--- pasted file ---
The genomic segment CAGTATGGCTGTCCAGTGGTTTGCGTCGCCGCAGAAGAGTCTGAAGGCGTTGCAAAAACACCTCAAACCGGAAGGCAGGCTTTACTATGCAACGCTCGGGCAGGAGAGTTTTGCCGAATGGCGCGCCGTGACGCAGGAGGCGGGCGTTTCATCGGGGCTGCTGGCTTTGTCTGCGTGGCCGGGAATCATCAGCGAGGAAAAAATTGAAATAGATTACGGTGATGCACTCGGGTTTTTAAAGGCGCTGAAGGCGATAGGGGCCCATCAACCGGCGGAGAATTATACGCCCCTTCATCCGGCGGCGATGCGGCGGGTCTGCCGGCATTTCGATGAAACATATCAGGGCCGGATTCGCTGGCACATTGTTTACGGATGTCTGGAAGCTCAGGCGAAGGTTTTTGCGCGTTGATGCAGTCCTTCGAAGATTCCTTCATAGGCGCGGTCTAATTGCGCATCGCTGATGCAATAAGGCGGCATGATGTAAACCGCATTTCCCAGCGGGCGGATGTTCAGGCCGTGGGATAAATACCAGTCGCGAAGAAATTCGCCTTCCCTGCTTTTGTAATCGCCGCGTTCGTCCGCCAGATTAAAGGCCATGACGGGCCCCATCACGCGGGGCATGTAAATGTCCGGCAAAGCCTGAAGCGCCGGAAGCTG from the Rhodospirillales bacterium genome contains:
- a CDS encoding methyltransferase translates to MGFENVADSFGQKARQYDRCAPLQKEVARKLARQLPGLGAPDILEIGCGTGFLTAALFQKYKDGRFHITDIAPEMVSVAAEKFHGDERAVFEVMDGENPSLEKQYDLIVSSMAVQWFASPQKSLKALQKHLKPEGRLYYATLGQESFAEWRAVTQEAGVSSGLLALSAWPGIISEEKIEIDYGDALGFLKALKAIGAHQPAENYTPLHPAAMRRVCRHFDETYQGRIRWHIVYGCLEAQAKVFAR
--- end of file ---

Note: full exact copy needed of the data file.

The genomic segment CAGTATGGCTGTCCAGTGGTTTGCGTCGCCGCAGAAGAGTCTGAAGGCGTTGCAAAAACACCTCAAACCGGAAGGCAGGCTTTACTATGCAACGCTCGGGCAGGAGAGTTTTGCCGAATGGCGCGCCGTGACGCAGGAGGCGGGCGTTTCATCGGGGCTGCTGGCTTTGTCTGCGTGGCCGGGAATCATCAGCGAGGAAAAAATTGAAATAGATTACGGTGATGCACTCGGGTTTTTAAAGGCGCTGAAGGCGATAGGGGCCCATCAACCGGCGGAGAATTATACGCCCCTTCATCCGGCGGCGATGCGGCGGGTCTGCCGGCATTTCGATGAAACATATCAGGGCCGGATTCGCTGGCACATTGTTTACGGATGTCTGGAAGCTCAGGCGAAGGTTTTTGCGCGTTGATGCAGTCCTTCGAAGATTCCTTCATAGGCGCGGTCTAATTGCGCATCGCTGATGCAATAAGGCGGCATGATGTAAACCGCATTTCCCAGCGGGCGGATGTTCAGGCCGTGGGATAAATACCAGTCGCGAAGAAATTCGCCTTCCCTGCTTTTGTAATCGCCGCGTTCGTCCGCCAGATTAAAGGCCATGACGGGCCCCATCACGCGGGGCATGTAAATGTCCGGCAAAGCCTGAAGCGCCGGAAGCTG from the Rhodospirillales bacterium genome contains:
- a CDS encoding methyltransferase translates to MGFENVADSFGQKARQYDRCAPLQKEVARKLARQLPGLGAPDILEIGCGTGFLTAALFQKYKDGRFHITDIAPEMVSVAAEKFHGDERAVFEVMDGENPSLEKQYDLIVSSMAVQWFASPQKSLKALQKHLKPEGRLYYATLGQESFAEWRAVTQEAGVSSGLLALSAWPGIISEEKIEIDYGDALGFLKALKAIGAHQPAENYTPLHPAAMRRVCRHFDETYQGRIRWHIVYGCLEAQAKVFAR